Policy Watch: Daniel Y. Kono
from 12:10 PM to 01:00 PM
Every year, governments spend trillions of dollars procuring goods and services. They often favor domestic over foreign producers through policies such as the recent “Buy American” provisions. However, while such policies are an important barrier to trade, we know little about the politics of procurement discrimination. We argue that regime type affects governments’ incentives to discriminate in public procurement. Because the costs of discriminatory procurement are opaque, democratic governments have strong incentives to obstruct trade through such discrimination rather than through more transparent measures such as tariffs. Democracies are thus more likely than autocracies to discriminate in public procurement. We support this argument with data on 138 countries from 1990-2008.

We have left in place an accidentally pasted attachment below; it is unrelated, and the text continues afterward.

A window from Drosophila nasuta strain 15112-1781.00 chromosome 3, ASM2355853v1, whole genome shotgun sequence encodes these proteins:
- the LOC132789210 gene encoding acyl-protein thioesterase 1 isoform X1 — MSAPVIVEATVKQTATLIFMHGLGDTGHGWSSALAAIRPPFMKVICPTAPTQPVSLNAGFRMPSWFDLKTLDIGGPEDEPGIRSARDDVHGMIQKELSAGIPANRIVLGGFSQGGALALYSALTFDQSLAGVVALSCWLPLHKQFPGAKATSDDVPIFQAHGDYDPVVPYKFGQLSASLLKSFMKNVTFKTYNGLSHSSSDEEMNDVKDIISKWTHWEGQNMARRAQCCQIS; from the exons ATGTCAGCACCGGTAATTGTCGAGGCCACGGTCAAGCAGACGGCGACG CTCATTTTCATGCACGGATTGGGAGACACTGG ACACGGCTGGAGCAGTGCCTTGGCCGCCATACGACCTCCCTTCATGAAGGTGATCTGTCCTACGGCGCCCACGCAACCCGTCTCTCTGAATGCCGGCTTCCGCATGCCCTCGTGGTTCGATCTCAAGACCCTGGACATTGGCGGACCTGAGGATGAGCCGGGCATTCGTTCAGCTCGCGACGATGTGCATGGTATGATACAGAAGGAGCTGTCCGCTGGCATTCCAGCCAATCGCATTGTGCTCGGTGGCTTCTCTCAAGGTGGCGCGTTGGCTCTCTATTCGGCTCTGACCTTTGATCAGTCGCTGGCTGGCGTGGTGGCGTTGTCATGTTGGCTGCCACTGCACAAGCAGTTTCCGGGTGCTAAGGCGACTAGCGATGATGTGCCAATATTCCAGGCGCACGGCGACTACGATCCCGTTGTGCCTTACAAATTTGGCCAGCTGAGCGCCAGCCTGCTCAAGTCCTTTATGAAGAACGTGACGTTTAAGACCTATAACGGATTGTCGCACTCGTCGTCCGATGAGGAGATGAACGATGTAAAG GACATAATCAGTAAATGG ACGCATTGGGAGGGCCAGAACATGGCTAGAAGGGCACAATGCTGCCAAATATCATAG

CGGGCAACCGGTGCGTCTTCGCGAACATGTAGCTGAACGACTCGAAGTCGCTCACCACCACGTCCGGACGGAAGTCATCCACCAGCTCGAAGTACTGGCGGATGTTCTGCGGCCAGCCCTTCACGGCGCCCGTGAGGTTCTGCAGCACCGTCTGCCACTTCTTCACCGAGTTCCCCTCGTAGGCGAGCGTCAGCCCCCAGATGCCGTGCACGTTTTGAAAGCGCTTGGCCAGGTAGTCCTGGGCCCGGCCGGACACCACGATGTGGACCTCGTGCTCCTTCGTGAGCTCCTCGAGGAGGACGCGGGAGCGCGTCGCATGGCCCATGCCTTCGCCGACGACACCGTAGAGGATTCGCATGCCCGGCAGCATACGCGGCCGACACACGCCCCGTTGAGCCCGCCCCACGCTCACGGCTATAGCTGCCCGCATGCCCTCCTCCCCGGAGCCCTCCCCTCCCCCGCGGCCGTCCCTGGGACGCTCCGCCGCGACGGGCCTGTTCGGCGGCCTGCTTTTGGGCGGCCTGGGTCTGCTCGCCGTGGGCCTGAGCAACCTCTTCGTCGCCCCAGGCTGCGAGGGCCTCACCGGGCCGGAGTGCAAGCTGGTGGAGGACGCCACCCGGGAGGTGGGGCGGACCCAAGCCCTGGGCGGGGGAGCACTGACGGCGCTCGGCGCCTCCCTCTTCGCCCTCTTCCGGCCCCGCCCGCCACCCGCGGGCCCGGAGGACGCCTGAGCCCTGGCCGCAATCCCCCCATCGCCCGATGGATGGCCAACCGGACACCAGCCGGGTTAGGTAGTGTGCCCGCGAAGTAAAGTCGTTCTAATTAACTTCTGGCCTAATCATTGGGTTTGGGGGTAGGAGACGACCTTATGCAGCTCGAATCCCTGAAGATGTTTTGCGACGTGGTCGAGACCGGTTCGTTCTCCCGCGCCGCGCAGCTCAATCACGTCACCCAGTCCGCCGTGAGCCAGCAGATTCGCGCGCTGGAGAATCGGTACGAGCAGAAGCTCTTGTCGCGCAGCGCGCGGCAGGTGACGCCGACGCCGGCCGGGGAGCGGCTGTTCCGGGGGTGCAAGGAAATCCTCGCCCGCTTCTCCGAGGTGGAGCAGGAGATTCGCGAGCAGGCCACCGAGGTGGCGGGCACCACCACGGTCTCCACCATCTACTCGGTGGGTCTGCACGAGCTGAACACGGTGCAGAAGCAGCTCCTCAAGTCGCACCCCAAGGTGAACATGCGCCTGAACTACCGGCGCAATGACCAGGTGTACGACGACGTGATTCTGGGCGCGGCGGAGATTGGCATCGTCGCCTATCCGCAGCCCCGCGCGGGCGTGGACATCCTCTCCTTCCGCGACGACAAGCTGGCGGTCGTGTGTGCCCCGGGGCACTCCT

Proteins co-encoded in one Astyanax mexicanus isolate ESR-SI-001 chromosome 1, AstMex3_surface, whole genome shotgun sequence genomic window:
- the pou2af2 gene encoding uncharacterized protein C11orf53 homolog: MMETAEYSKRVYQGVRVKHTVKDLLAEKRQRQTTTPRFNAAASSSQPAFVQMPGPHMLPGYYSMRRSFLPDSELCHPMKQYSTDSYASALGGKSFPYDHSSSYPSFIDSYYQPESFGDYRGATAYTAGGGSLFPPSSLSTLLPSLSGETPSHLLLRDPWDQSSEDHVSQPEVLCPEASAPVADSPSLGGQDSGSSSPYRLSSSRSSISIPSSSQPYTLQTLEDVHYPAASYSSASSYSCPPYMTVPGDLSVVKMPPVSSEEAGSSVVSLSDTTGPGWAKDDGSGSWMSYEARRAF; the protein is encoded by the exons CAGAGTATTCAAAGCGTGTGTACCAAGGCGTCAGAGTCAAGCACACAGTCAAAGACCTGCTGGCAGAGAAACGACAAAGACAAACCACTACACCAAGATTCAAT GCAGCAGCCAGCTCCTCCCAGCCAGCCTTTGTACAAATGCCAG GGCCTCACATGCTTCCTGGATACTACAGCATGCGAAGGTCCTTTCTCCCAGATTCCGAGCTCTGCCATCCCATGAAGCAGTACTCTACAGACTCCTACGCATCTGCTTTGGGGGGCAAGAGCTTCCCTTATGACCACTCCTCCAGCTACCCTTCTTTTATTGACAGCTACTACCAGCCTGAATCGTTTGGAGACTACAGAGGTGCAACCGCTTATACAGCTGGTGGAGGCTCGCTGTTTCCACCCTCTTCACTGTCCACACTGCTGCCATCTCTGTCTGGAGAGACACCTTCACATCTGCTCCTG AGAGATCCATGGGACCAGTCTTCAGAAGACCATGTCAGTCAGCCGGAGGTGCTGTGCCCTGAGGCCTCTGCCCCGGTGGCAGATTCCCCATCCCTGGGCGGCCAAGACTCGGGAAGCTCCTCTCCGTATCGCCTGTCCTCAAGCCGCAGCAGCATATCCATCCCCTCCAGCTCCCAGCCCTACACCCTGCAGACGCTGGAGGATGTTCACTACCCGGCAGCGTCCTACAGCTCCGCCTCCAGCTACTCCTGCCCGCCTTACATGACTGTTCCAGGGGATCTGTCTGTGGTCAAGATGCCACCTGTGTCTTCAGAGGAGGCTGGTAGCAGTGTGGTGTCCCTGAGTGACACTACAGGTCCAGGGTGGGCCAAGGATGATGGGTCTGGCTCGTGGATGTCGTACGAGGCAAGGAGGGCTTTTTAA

Daniel Y. Kono is associate professor of political science at UC Davis. He specializes in the political economy of international trade. His work has been published in a variety of journals, including; The American Political Science Review, The Journal of Politics, and International Studies Quarterly.